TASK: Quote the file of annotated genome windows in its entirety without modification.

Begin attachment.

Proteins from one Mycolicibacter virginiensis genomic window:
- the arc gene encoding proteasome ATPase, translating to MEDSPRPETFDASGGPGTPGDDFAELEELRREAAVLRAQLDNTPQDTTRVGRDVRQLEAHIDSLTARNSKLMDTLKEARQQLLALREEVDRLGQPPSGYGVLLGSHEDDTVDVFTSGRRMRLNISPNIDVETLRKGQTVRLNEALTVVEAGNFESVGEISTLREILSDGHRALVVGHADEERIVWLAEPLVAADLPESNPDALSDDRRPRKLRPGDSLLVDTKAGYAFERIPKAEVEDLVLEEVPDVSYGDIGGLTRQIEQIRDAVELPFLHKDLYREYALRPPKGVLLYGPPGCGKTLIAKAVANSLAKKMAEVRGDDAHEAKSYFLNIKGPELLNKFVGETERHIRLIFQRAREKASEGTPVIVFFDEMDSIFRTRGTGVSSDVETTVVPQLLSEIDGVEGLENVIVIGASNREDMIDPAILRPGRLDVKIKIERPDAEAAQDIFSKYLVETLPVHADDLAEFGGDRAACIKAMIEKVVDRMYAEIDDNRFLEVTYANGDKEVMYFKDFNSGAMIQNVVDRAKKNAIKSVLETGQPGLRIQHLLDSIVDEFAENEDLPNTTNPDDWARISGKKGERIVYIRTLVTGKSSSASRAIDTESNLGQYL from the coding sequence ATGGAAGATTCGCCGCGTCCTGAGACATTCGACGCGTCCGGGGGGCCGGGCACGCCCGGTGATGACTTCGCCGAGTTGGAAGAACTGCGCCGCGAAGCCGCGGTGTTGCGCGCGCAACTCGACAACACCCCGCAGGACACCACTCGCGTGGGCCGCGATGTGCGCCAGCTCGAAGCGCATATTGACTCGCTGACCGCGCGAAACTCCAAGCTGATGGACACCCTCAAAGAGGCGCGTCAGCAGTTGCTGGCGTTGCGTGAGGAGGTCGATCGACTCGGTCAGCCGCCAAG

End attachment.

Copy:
Proteins from one Mycolicibacter virginiensis genomic window:
- the arc gene encoding proteasome ATPase, translating to MEDSPRPETFDASGGPGTPGDDFAELEELRREAAVLRAQLDNTPQDTTRVGRDVRQLEAHIDSLTARNSKLMDTLKEARQQLLALREEVDRLGQPPSGYGVLLGSHEDDTVDVFTSGRRMRLNISPNIDVETLRKGQTVRLNEALTVVEAGNFESVGEISTLREILSDGHRALVVGHADEERIVWLAEPLVAADLPESNPDALSDDRRPRKLRPGDSLLVDTKAGYAFERIPKAEVEDLVLEEVPDVSYGDIGGLTRQIEQIRDAVELPFLHKDLYREYALRPPKGVLLYGPPGCGKTLIAKAVANSLAKKMAEVRGDDAHEAKSYFLNIKGPELLNKFVGETERHIRLIFQRAREKASEGTPVIVFFDEMDSIFRTRGTGVSSDVETTVVPQLLSEIDGVEGLENVIVIGASNREDMIDPAILRPGRLDVKIKIERPDAEAAQDIFSKYLVETLPVHADDLAEFGGDRAACIKAMIEKVVDRMYAEIDDNRFLEVTYANGDKEVMYFKDFNSGAMIQNVVDRAKKNAIKSVLETGQPGLRIQHLLDSIVDEFAENEDLPNTTNPDDWARISGKKGERIVYIRTLVTGKSSSASRAIDTESNLGQYL from the coding sequence ATGGAAGATTCGCCGCGTCCTGAGACATTCGACGCGTCCGGGGGGCCGGGCACGCCCGGTGATGACTTCGCCGAGTTGGAAGAACTGCGCCGCGAAGCCGCGGTGTTGCGCGCGCAACTCGACAACACCCCGCAGGACACCACTCGCGTGGGCCGCGATGTGCGCCAGCTCGAAGCGCATATTGACTCGCTGACCGCGCGAAACTCCAAGCTGATGGACACCCTCAAAGAGGCGCGTCAGCAGTTGCTGGCGTTGCGTGAGGAGGTCGATCGACTCGGTCAGCCGCCAAG